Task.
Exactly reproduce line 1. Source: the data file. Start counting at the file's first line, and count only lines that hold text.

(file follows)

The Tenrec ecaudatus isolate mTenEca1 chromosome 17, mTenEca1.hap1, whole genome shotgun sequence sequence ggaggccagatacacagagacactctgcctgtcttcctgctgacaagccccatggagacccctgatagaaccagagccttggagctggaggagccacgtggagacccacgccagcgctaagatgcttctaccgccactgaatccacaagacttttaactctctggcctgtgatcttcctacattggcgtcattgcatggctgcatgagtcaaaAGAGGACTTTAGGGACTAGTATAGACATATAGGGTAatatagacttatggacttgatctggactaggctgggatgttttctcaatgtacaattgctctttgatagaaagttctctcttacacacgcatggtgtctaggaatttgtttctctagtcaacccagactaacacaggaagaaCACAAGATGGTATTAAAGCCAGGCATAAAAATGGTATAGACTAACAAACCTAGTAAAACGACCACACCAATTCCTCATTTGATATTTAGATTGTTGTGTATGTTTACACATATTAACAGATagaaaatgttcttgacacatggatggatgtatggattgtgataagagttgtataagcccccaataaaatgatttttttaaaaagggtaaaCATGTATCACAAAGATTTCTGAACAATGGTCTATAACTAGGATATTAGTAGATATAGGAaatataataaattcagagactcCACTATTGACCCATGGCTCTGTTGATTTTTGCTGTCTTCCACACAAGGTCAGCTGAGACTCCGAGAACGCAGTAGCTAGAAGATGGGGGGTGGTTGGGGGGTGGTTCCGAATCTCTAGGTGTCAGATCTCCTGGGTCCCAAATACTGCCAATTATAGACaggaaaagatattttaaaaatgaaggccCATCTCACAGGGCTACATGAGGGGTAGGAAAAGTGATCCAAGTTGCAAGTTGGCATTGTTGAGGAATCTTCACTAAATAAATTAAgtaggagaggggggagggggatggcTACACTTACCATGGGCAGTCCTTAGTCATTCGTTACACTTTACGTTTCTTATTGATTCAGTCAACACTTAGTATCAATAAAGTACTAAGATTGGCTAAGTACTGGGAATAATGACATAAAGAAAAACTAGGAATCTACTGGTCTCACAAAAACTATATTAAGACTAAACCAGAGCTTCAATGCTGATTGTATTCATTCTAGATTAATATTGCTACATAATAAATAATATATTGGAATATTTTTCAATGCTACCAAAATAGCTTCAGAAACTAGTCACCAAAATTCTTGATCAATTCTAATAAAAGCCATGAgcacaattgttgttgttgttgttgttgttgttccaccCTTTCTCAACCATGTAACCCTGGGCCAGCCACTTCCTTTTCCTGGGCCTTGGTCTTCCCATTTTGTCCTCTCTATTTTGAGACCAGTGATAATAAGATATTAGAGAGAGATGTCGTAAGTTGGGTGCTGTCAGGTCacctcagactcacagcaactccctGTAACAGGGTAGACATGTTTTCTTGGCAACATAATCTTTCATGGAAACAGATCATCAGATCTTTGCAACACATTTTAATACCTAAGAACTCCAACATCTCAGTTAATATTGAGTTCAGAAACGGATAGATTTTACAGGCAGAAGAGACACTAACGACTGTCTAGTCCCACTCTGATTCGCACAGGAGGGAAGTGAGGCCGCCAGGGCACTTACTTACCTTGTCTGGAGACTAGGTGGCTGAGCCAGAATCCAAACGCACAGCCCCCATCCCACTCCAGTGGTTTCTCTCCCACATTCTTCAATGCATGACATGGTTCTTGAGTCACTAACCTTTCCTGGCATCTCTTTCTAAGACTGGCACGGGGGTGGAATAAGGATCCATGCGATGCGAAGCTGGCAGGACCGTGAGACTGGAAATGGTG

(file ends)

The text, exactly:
The Tenrec ecaudatus isolate mTenEca1 chromosome 17, mTenEca1.hap1, whole genome shotgun sequence sequence ggaggccagatacacagagacactctgcctgtcttcctgctgacaagccccatggagacccctgatagaaccagagccttggagctggaggagccacgtggagacccacgccagcgctaagatgcttctaccgccactgaatccacaagacttttaactctctggcctgtgatcttcctacattggcgtcattgcatggctgcatgagtcaaaAGAGGACTTTAGGGACTAGTATAGACATATAGGGTAatatagacttatggacttgatctggactaggctgggatgttttctcaatgtacaattgctctttgatagaaagttctctcttacacacgcatggtgtctaggaatttgtttctctagtcaacccagactaacacaggaagaaCACAAGATGGTATTAAAGCCAGGCATAAAAATGGTATAGACTAACAAACCTAGTAAAACGACCACACCAATTCCTCATTTGATATTTAGATTGTTGTGTATGTTTACACATATTAACAGATagaaaatgttcttgacacatggatggatgtatggattgtgataagagttgtataagcccccaataaaatgatttttttaaaaagggtaaaCATGTATCACAAAGATTTCTGAACAATGGTCTATAACTAGGATATTAGTAGATATAGGAaatataataaattcagagactcCACTATTGACCCATGGCTCTGTTGATTTTTGCTGTCTTCCACACAAGGTCAGCTGAGACTCCGAGAACGCAGTAGCTAGAAGATGGGGGGTGGTTGGGGGGTGGTTCCGAATCTCTAGGTGTCAGATCTCCTGGGTCCCAAATACTGCCAATTATAGACaggaaaagatattttaaaaatgaaggccCATCTCACAGGGCTACATGAGGGGTAGGAAAAGTGATCCAAGTTGCAAGTTGGCATTGTTGAGGAATCTTCACTAAATAAATTAAgtaggagaggggggagggggatggcTACACTTACCATGGGCAGTCCTTAGTCATTCGTTACACTTTACGTTTCTTATTGATTCAGTCAACACTTAGTATCAATAAAGTACTAAGATTGGCTAAGTACTGGGAATAATGACATAAAGAAAAACTAGGAATCTACTGGTCTCACAAAAACTATATTAAGACTAAACCAGAGCTTCAATGCTGATTGTATTCATTCTAGATTAATATTGCTACATAATAAATAATATATTGGAATATTTTTCAATGCTACCAAAATAGCTTCAGAAACTAGTCACCAAAATTCTTGATCAATTCTAATAAAAGCCATGAgcacaattgttgttgttgttgttgttgttgttccaccCTTTCTCAACCATGTAACCCTGGGCCAGCCACTTCCTTTTCCTGGGCCTTGGTCTTCCCATTTTGTCCTCTCTATTTTGAGACCAGTGATAATAAGATATTAGAGAGAGATGTCGTAAGTTGGGTGCTGTCAGGTCacctcagactcacagcaactccctGTAACAGGGTAGACATGTTTTCTTGGCAACATAATCTTTCATGGAAACAGATCATCAGATCTTTGCAACACATTTTAATACCTAAGAACTCCAACATCTCAGTTAATATTGAGTTCAGAAACGGATAGATTTTACAGGCAGAAGAGACACTAACGACTGTCTAGTCCCACTCTGATTCGCACAGGAGGGAAGTGAGGCCGCCAGGGCACTTACTTACCTTGTCTGGAGACTAGGTGGCTGAGCCAGAATCCAAACGCACAGCCCCCATCCCACTCCAGTGGTTTCTCTCCCACATTCTTCAATGCATGACATGGTTCTTGAGTCACTAACCTTTCCTGGCATCTCTTTCTAAGACTGGCACGGGGGTGGAATAAGGATCCATGCGATGCGAAGCTGGCAGGACCGTGAGACTGGAAATGGTG